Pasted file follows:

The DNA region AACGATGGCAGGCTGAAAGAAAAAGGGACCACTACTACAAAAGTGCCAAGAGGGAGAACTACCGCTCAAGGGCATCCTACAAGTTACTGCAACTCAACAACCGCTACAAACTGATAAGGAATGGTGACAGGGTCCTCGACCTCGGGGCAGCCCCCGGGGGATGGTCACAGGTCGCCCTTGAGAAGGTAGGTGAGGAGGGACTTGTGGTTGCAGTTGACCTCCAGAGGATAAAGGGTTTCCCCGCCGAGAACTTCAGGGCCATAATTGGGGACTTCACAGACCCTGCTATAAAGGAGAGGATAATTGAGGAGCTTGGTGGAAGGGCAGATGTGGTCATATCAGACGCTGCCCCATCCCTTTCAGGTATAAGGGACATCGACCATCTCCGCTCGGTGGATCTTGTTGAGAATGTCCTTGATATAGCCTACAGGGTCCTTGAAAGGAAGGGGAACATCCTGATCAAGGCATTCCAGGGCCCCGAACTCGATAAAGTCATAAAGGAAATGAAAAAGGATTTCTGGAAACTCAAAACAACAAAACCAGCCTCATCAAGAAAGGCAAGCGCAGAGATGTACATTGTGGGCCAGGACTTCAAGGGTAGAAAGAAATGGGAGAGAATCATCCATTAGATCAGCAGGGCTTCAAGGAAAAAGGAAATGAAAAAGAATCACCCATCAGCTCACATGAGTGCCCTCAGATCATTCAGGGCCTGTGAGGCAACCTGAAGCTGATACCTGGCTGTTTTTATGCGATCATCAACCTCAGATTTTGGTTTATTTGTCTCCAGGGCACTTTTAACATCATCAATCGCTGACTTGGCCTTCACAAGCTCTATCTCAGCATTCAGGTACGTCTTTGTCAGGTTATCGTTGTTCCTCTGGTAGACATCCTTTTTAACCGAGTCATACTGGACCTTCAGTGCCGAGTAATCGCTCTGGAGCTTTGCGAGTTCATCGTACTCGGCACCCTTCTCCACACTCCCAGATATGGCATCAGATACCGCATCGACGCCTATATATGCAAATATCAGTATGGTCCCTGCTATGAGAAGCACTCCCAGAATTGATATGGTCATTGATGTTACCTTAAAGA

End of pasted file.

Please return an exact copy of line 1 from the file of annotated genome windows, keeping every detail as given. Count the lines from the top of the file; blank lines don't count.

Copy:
The DNA region AACGATGGCAGGCTGAAAGAAAAAGGGACCACTACTACAAAAGTGCCAAGAGGGAGAACTACCGCTCAAGGGCATCCTACAAGTTACTGCAACTCAACAACCGCTACAAACTGATAAGGAATGGTGACAGGGTCCTCGACCTCGGGGCAGCCCCCGGGGGATGGTCACAGGTCGCCCTTGAGAAGGTAGGTGAGGAGGGACTTGTGGTTGCAGTTGACCTCCAGAGGATAAAGGGTTTCCCCGCCGAGAACTTCAGGGCCATAATTGGGGACTTCACAGACCCTGCTATAAAGGAGAGGATAATTGAGGAGCTTGGTGGAAGGGCAGATGTGGTCATATCAGACGCTGCCCCATCCCTTTCAGGTATAAGGGACATCGACCATCTCCGCTCGGTGGATCTTGTTGAGAATGTCCTTGATATAGCCTACAGGGTCCTTGAAAGGAAGGGGAACATCCTGATCAAGGCATTCCAGGGCCCCGAACTCGATAAAGTCATAAAGGAAATGAAAAAGGATTTCTGGAAACTCAAAACAACAAAACCAGCCTCATCAAGAAAGGCAAGCGCAGAGATGTACATTGTGGGCCAGGACTTCAAGGGTAGAAAGAAATGGGAGAGAATCATCCATTAGATCAGCAGGGCTTCAAGGAAAAAGGAAATGAAAAAGAATCACCCATCAGCTCACATGAGTGCCCTCAGATCATTCAGGGCCTGTGAGGCAACCTGAAGCTGATACCTGGCTGTTTTTATGCGATCATCAACCTCAGATTTTGGTTTATTTGTCTCCAGGGCACTTTTAACATCATCAATCGCTGACTTGGCCTTCACAAGCTCTATCTCAGCATTCAGGTACGTCTTTGTCAGGTTATCGTTGTTCCTCTGGTAGACATCCTTTTTAACCGAGTCATACTGGACCTTCAGTGCCGAGTAATCGCTCTGGAGCTTTGCGAGTTCATCGTACTCGGCACCCTTCTCCACACTCCCAGATATGGCATCAGATACCGCATCGACGCCTATATATGCAAATATCAGTATGGTCCCTGCTATGAGAAGCACTCCCAGAATTGATATGGTCATTGATGTTACCTTAAAGA